RBI notified that banks investing in such firms must have a minimum regulatory capital.
Banks can no longer hold more than a 10 percent stake in a deposit taking non-banking finance company, with the exception of lenders owning equity in housing finance companies, and also regulated their commodity derivatives play, according to a Reserve Bank of India circular.
In amendments to the Master Direction – Reserve Bank of India (Financial Services provided by banks) Directions, 2016, the central bank said banks should not invest more than 10 percent of the unit capital of a real estate investment trust (ReIT) or an infrastructure investment trust (InvIT) subject to overall ceiling of 20 percent of its net worth.
The master directions first issued in May last year did not provide for investments in the ReITs and InvITs, both newly introduced instruments.
Banks will not be allowed to hold more than 10 percent of the paid up capital of a company, not being its subsidiary and engaged in non-financial services or 10 percent of the bank’s paid up capital and reserves, whichever is lower.
The RBI will also not allow holding more than 20 percent stake through the bank’s subsidiaries, associates or joint ventures or entities directly or indirectly controlled by the bank; and mutual funds managed by Asset Management Companies (AMCs) controlled by the bank.
RBI notified that banks investing in such firms must have a minimum regulatory capital. Here, the capital computation must also include the so-called capital conservation buffer (CCB).
Earlier, the RBI had mandated at least 10 percent capital adequacy ratio and there was no mention of CCB.
Similarly, banks looking to undertake insurance and pension fund management business must also have minimum prescribed capital. Before this circular, RBI had mandated 10 percent capital adequacy of ratio for banks post such investments. Banks must have minimum total capital including CCB, of 10.875 percent by March 2018.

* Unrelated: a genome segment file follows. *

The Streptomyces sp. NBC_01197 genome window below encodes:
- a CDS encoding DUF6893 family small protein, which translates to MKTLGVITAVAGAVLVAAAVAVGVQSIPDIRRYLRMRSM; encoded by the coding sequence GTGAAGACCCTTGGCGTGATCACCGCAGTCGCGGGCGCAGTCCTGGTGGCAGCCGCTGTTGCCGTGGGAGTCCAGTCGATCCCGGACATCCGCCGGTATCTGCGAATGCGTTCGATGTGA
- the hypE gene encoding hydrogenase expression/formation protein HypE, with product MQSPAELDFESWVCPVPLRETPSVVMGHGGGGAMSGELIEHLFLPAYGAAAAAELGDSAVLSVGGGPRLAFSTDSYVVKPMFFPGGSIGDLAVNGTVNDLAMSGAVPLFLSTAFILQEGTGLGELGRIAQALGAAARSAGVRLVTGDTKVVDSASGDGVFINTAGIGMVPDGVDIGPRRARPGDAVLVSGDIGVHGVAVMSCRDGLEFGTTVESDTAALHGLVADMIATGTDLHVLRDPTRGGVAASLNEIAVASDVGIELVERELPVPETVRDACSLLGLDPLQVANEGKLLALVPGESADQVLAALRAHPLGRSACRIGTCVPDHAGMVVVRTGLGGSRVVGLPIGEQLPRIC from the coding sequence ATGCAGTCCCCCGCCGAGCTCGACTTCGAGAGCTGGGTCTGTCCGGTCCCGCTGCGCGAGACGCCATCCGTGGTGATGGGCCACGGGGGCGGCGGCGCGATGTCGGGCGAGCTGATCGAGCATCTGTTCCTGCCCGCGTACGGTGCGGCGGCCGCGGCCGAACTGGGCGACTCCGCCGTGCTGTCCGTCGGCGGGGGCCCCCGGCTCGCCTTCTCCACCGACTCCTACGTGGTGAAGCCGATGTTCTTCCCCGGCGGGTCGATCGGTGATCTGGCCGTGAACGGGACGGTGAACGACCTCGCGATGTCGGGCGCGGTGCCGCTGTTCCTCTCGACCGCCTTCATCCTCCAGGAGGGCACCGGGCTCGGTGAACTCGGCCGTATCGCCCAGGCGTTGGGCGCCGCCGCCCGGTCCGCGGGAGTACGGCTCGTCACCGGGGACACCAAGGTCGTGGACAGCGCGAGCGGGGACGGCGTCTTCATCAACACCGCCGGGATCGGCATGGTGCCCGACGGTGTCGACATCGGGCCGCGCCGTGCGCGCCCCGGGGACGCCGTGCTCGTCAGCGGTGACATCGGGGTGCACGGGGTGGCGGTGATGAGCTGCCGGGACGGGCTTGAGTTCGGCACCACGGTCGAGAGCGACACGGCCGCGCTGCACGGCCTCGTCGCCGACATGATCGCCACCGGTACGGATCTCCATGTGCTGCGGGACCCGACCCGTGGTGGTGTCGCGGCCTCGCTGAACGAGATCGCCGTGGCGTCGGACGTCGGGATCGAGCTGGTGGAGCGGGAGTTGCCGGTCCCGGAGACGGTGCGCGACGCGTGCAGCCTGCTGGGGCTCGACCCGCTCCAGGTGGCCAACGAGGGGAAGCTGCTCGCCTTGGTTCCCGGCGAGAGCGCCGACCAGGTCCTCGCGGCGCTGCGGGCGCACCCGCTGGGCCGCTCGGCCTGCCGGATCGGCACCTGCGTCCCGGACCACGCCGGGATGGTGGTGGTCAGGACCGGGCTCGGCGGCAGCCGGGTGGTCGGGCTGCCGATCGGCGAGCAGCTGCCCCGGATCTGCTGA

The banking regulator also barred banks from investing in category III alternative investment funds (AIFs), specified norms for their participation in commodity derivatives clearing.
Category III AIFs employ complex trading strategies sometimes on borrowed money, while category II funds do not use leverage other than to meet daily requirements. category I AIFs invest in start-up ventures, SMEs and other sectors preferred by the government or regulators.
Banks may invest as much as 10 percent in the paid-up capital/unit capital in category I and II funds, but cannot invest in category III funds. So far, there was no specific rule on investing in AIFs.
“No bank shall (make) investment of more than 10 percent of the paid-up capital/unit capital in a category I/ category II alternative investment fund,” said an updated master circular on financial services offered by banks.
The central bank also said banks wishing to undertake commodities derivatives clearing must set up a separate subsidiary for the purpose and adhere to membership criteria of stock exchanges and Securities Exchange Board of India (SEBI) regulations.
For this, banks must set up internal risk control measures and take board approvals to decide the extent to which they can fulfil pay-in obligations arising out of trades executed by clients and set prudential norms on risk exposure, among others.
“The bank shall not undertake trading in the derivative segment of the commodity exchange on its own account and shall restrict itself only to clearing and settlement transactions done by the trading members/clients on the exchange,” said the RBI circular.